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Canyon whispers

by davesandel on April 12th, 2021

Monday, April 12, 2021         (today’s lectionary)

Canyon whispers

The wind blows where it wills, and you can hear the sound it makes, but you do not know where it comes from or where it goes. So it is with everyone who is born of the Spirit.

Jesus’ words to Nicodemus in the dead of night lifted the old Pharisee’s spirit and fed his soul. They feed mine today. Yesterday, before I head off to Illinois again, I read Echoes, the H E Butts Foundation newsletter, and remembered my trip down the mountain into Frio Canyon and the HEB Foundation’s Laity Lodge near Kerrville, Texas.

Like many Christian camps, they closed up last year because of the pandemic. They are opening again this year, but just as in the rest of Texas, a Valentine’s Day ice storm slowed things down. In his fifteen years as senior director of canyon operations, Carlos Navarro had only seen a light dusting of snow, until 2021’s foot of snow and several inches of ice.

The ice was melted when I visited in March. I wasn’t allowed to stay long, since I hadn’t worked through any of their pandemic protocols, but in just an hour I found a couple of new friends and felt the draw into what campers call The Canyon. Rudy in his big hat and high pickup truck told me to turn left and drive on down the river in my Prius. “Just stay on this side of the river markers, and you’ll be fine.”

No one can do these signs that you are doing unless God is with him.

Closed minds, callous indifference to others, and stubborn egotistic self-righteousness fill books about Texan history, American history, my history … and I’ve been reading too much.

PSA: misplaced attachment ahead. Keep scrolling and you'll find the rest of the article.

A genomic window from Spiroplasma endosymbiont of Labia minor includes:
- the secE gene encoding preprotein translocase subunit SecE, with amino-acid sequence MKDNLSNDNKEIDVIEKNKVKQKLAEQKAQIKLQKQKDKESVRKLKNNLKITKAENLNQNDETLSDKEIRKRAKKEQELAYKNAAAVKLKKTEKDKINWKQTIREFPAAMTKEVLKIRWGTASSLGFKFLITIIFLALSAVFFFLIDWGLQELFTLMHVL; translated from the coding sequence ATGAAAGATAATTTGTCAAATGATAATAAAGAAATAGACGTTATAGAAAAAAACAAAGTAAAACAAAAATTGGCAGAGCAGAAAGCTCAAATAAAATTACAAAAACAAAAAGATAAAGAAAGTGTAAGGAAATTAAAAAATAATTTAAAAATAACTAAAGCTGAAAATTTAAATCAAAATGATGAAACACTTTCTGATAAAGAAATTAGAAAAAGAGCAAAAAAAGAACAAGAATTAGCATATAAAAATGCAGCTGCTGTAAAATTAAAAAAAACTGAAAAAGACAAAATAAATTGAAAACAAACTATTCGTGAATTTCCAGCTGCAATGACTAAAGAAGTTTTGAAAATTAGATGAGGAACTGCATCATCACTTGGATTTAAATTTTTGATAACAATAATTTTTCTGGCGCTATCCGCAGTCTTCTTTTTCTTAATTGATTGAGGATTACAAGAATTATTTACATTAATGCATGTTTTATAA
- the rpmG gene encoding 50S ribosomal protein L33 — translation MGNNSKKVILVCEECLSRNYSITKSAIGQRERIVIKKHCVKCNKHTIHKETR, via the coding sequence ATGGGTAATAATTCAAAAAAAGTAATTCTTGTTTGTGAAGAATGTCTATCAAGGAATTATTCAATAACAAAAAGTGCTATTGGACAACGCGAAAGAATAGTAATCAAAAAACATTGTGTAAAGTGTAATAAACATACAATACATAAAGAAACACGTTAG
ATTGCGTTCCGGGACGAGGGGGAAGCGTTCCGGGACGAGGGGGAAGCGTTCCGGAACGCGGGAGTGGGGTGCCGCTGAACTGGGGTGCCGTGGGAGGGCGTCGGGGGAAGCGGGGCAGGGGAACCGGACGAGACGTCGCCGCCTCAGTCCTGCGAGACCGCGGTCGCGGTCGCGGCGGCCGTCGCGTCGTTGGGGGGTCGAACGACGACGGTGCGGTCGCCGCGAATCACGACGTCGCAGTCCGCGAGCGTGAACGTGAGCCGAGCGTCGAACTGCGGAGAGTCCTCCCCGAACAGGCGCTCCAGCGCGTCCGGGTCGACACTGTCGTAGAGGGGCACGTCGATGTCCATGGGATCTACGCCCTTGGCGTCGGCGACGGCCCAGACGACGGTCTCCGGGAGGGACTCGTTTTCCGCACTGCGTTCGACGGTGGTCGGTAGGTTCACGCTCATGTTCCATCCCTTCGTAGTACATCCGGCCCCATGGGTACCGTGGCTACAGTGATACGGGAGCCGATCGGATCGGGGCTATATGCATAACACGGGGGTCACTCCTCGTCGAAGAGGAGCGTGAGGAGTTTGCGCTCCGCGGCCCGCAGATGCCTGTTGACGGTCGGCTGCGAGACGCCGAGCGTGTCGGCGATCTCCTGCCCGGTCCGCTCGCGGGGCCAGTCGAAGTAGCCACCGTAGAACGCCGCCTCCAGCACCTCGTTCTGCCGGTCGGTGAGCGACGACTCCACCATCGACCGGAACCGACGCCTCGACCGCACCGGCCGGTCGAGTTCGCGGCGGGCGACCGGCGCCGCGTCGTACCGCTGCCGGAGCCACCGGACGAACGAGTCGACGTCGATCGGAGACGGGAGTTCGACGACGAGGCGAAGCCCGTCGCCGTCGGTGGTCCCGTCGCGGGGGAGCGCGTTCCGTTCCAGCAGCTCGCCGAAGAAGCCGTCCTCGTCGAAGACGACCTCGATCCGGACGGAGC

Why do the nations rage and the people utter folly? The kings of the earth rise up, and the princes conspire together against the Lord.

But in the Canyon I forgot to be angry and forgot to grieve. I was at home. A teacher at one of the countless programs at the camp said, “Nature is not retaliatory. If I spit on the ground, the ground doesn’t say, ‘Hey, don’t do that!’ It just continues to be a place where things grow.”

Now, Lord, enable your servants to speak your word with all boldness as you stretch forth your hand to heal in the name of your holy servant Jesus.”

Headlines in the Foundation’s newsletter quiet my emotions now, as I remember the sound of my tires rolling across the rocks. “The Canyon is Calling.” “Little Tweaks, Big Impact.” And especially the story about Crystal Tamez, a San Antonio muralist who “preserves history and community on the walls of San Antonio’s West Side.”

After a young man was killed, the community was up in arms, caught in one of the endless wars of retribution that mark racial conflict everywhere. “So we decided to do a mural that was calling for peace.” Crystal was 13 years old then, in 2001. When the mural needed updating last year, she found several 13 year olds (or so) to refresh the mural, called “Peace and Remembrance.”

In 2012 Margaret and I visited the San Antonio missions, and drove by a mural celebrating a century of Hispanic culture. It was painted on the back wall of a Best Mart. We got lucky, nobody was parked in front of the mural at the time. We had just left Mission Espada, where jugs of dust reminded us in four languages of our source.

So beautiful, this music of peace and remembrance, mixed with the music of the Canyon. Lord, make me a place where things grow, make me an instrument of thy peace. It’s from your dust I came, and to your dust I will return.

(Acts 4, Psalm 2, Colossians 3, John 3)


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